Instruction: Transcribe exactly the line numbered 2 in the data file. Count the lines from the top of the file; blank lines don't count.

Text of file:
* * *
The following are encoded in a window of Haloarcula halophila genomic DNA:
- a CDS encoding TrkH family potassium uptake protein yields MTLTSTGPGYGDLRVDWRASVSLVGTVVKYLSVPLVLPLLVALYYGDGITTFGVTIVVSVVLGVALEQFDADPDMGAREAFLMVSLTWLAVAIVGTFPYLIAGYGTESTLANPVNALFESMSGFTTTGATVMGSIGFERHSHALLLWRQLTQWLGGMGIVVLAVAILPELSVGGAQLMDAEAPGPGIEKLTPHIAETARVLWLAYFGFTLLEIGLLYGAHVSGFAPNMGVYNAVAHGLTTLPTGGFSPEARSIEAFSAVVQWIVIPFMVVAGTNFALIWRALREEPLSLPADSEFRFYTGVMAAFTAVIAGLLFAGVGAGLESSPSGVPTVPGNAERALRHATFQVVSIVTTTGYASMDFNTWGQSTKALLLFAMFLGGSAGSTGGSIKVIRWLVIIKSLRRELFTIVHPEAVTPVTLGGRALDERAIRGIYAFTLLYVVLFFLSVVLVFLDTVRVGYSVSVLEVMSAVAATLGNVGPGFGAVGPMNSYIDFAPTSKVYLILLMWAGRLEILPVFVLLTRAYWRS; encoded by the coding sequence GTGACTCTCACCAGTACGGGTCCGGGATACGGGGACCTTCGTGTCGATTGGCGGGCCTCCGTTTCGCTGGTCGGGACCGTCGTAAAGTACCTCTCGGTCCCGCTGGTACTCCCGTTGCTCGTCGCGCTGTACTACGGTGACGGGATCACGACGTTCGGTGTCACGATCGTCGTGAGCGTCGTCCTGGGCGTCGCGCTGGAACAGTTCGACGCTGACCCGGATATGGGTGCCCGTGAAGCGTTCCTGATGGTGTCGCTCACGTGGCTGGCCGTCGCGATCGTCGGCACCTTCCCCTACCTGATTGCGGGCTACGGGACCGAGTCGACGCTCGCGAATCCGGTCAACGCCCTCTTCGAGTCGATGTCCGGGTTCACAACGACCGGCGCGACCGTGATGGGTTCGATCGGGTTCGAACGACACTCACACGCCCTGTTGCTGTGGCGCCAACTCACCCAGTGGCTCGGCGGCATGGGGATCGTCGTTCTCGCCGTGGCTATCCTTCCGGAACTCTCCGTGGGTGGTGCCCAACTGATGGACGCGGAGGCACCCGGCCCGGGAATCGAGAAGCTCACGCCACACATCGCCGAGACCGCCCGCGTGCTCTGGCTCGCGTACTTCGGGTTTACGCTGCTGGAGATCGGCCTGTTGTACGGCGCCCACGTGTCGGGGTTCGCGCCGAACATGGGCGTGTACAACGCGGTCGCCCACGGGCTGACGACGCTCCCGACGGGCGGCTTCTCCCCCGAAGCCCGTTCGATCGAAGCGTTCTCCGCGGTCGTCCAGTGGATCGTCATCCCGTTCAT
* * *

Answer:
- a CDS encoding TrkH family potassium uptake protein yields MTLTSTGPGYGDLRVDWRASVSLVGTVVKYLSVPLVLPLLVALYYGDGITTFGVTIVVSVVLGVALEQFDADPDMGAREAFLMVSLTWLAVAIVGTFPYLIAGYGTESTLANPVNALFESMSGFTTTGATVMGSIGFERHSHALLLWRQLTQWLGGMGIVVLAVAILPELSVGGAQLMDAEAPGPGIEKLTPHIAETARVLWLAYFGFTLLEIGLLYGAHVSGFAPNMGVYNAVAHGLTTLPTGGFSPEARSIEAFSAVVQWIVIPFMVVAGTNFALIWRALREEPLSLPADSEFRFYTGVMAAFTAVIAGLLFAGVGAGLESSPSGVPTVPGNAERALRHATFQVVSIVTTTGYASMDFNTWGQSTKALLLFAMFLGGSAGSTGGSIKVIRWLVIIKSLRRELFTIVHPEAVTPVTLGGRALDERAIRGIYAFTLLYVVLFFLSVVLVFLDTVRVGYSVSVLEVMSAVAATLGNVGPGFGAVGPMNSYIDFAPTSKVYLILLMWAGRLEILPVFVLLTRAYWRS; encoded by the coding sequence GTGACTCTCACCAGTACGGGTCCGGGATACGGGGACCTTCGTGTCGATTGGCGGGCCTCCGTTTCGCTGGTCGGGACCGTCGTAAAGTACCTCTCGGTCCCGCTGGTACTCCCGTTGCTCGTCGCGCTGTACTACGGTGACGGGATCACGACGTTCGGTGTCACGATCGTCGTGAGCGTCGTCCTGGGCGTCGCGCTGGAACAGTTCGACGCTGACCCGGATATGGGTGCCCGTGAAGCGTTCCTGATGGTGTCGCTCACGTGGCTGGCCGTCGCGATCGTCGGCACCTTCCCCTACCTGATTGCGGGCTACGGGACCGAGTCGACGCTCGCGAATCCGGTCAACGCCCTCTTCGAGTCGATGTCCGGGTTCACAACGACCGGCGCGACCGTGATGGGTTCGATCGGGTTCGAACGACACTCACACGCCCTGTTGCTGTGGCGCCAACTCACCCAGTGGCTCGGCGGCATGGGGATCGTCGTTCTCGCCGTGGCTATCCTTCCGGAACTCTCCGTGGGTGGTGCCCAACTGATGGACGCGGAGGCACCCGGCCCGGGAATCGAGAAGCTCACGCCACACATCGCCGAGACCGCCCGCGTGCTCTGGCTCGCGTACTTCGGGTTTACGCTGCTGGAGATCGGCCTGTTGTACGGCGCCCACGTGTCGGGGTTCGCGCCGAACATGGGCGTGTACAACGCGGTCGCCCACGGGCTGACGACGCTCCCGACGGGCGGCTTCTCCCCCGAAGCCCGTTCGATCGAAGCGTTCTCCGCGGTCGTCCAGTGGATCGTCATCCCGTTCAT